The discrepancies in stretching data come from use of different protocols, test designs, and populations used in the studies in question- hence, we have studies that provide evidence indicating that stretching in general does improve performance and reduce injury risk, and that it does not (as evidenced in reviews by Weldon & Hill, 2003; Thacker, et al., 2004; Shrier, 2004; Gremion, 2005). A significant limitation in virtually all research is the fact that performance in actual competition cannot be directly measured, leaving indirect measurement (jump height, maximal ROM, etc.) as the primary means of assessment (although it can be argued that studies comparing specific injury rates in stretching intervention vs. non-intervention groups are more direct). Sometimes the measurements used are more convenient than they are relevant . For example, absolute ROM or isometric strength measures are not universal direct predictors of performance ability or injury risk, or one’s ability on the field or mat.

Another gray area that needs to be clarified is whether or not the efficacy of stretching is based on an injury prevention goal or a performance goal. How one judges “success” of stretching for performance depends on the goals and limitations of the individual in question: does the individual just force and speed, or is a lack of tissue/joint mobility a limiting factor in producing those goals? Not all individuals will need This points to the broader need to clarify whether or not a study evaluated stretching as injury prevention or as performance enhancement. Conditioning that aims to resolve a movement impairment and conditioning that aims to increase an athletic attribute are typically different in programming and execution. So in the case of a use of static stretching, research evidence might support that it is or is not helpful; but this is not indicative of a limitation of stretching unless context is provided. Self myofascial release (SMR, “foam rolling”) is so far conspicuously absent from the research discussions, although it has gained considerable popularity in the past couple of years. SMR exploits a different muscle receptor reflex, and although the neuromuscular and mechanical effects can be helpful in enhancing tissue quality, the research simply hasn’t been done yet.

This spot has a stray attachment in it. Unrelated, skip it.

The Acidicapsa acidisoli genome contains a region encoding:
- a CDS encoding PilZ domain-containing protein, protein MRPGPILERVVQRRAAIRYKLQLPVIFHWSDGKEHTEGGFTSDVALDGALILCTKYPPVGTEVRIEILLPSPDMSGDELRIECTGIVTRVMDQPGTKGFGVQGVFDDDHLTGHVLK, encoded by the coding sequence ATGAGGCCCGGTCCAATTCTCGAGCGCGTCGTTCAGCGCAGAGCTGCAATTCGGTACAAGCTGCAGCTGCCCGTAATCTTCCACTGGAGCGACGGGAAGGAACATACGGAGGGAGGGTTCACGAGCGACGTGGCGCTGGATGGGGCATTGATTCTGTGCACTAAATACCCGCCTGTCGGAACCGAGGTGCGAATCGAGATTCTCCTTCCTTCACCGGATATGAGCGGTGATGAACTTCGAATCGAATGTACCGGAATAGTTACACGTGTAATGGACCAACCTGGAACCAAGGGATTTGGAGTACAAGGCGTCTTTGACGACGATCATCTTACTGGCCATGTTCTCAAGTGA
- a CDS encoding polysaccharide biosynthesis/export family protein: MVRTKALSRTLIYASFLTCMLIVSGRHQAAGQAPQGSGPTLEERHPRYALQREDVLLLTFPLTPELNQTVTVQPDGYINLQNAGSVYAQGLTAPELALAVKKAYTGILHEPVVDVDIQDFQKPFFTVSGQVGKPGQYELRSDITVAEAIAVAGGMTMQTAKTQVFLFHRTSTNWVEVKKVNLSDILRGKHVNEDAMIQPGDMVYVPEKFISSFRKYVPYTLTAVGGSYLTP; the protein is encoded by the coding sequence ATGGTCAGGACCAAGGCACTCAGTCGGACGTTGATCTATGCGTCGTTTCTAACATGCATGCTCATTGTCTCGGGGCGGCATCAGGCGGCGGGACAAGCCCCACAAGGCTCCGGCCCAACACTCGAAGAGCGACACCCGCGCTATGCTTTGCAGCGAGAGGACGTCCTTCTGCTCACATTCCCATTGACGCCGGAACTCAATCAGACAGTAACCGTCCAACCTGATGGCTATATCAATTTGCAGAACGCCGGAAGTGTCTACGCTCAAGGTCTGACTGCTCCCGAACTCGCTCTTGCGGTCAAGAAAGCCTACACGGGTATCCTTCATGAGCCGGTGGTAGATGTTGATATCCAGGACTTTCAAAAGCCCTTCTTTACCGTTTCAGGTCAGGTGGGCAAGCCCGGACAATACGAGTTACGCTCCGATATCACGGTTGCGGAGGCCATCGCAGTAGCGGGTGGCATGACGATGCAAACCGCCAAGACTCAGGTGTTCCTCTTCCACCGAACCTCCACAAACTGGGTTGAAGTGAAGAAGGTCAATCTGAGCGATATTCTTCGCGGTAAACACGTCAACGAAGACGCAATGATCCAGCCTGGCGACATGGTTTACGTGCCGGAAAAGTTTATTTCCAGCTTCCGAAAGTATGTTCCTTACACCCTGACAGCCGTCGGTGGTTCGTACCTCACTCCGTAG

Should martial artists stretch at all? Before or after training? How often? Should they use static stretching at all? Keeping in mind that different stretching modalities have different physiological results (static stretching being most of the focus here), and that training/performance goals dictate what aspect of stretching is useful and when, the best answer might not be “yes or no,” but some guidelines about how it can be useful:

  1. Dynamic stretching and SMR (self myofascial release) pre-training/conditioning
  2. Static stretching and PNF post-training/conditioning, or as part of a specific corrective program
  3. Dynamic, static and SMR between training/conditioning sessions
  4. PNF once to twice per week, not before training or conditioning sessions

*unless under the direction of a qualified therapist

For martial artists and instructors planning sessions, some latitude in applying these guidelines is also useful. If a training session is going to be low-impact and light, there is likely no harm in static stretching before hand, especially if there are movement quality issues that might be an obstacle to the training goals. Following a high impact session with lots of partner and/or ground contact, static stretching and foam rolling are important for promoting circulation to affected areas (although we should avoid foam rolling seriously bruised tissue) and keeping the muscles from getting hypertonic (shortened). In a situation with multiple successive bouts, like a tournament or a training camp, dynamic and static stretching as well as foam rolling can preserve tissue mobility between bouts of activity, although it is probably a good idea to avoid static stretching or prolonged SMR <1 hour before to avoid the potential for reductions in force production and joint stability (research is still out on the last bit).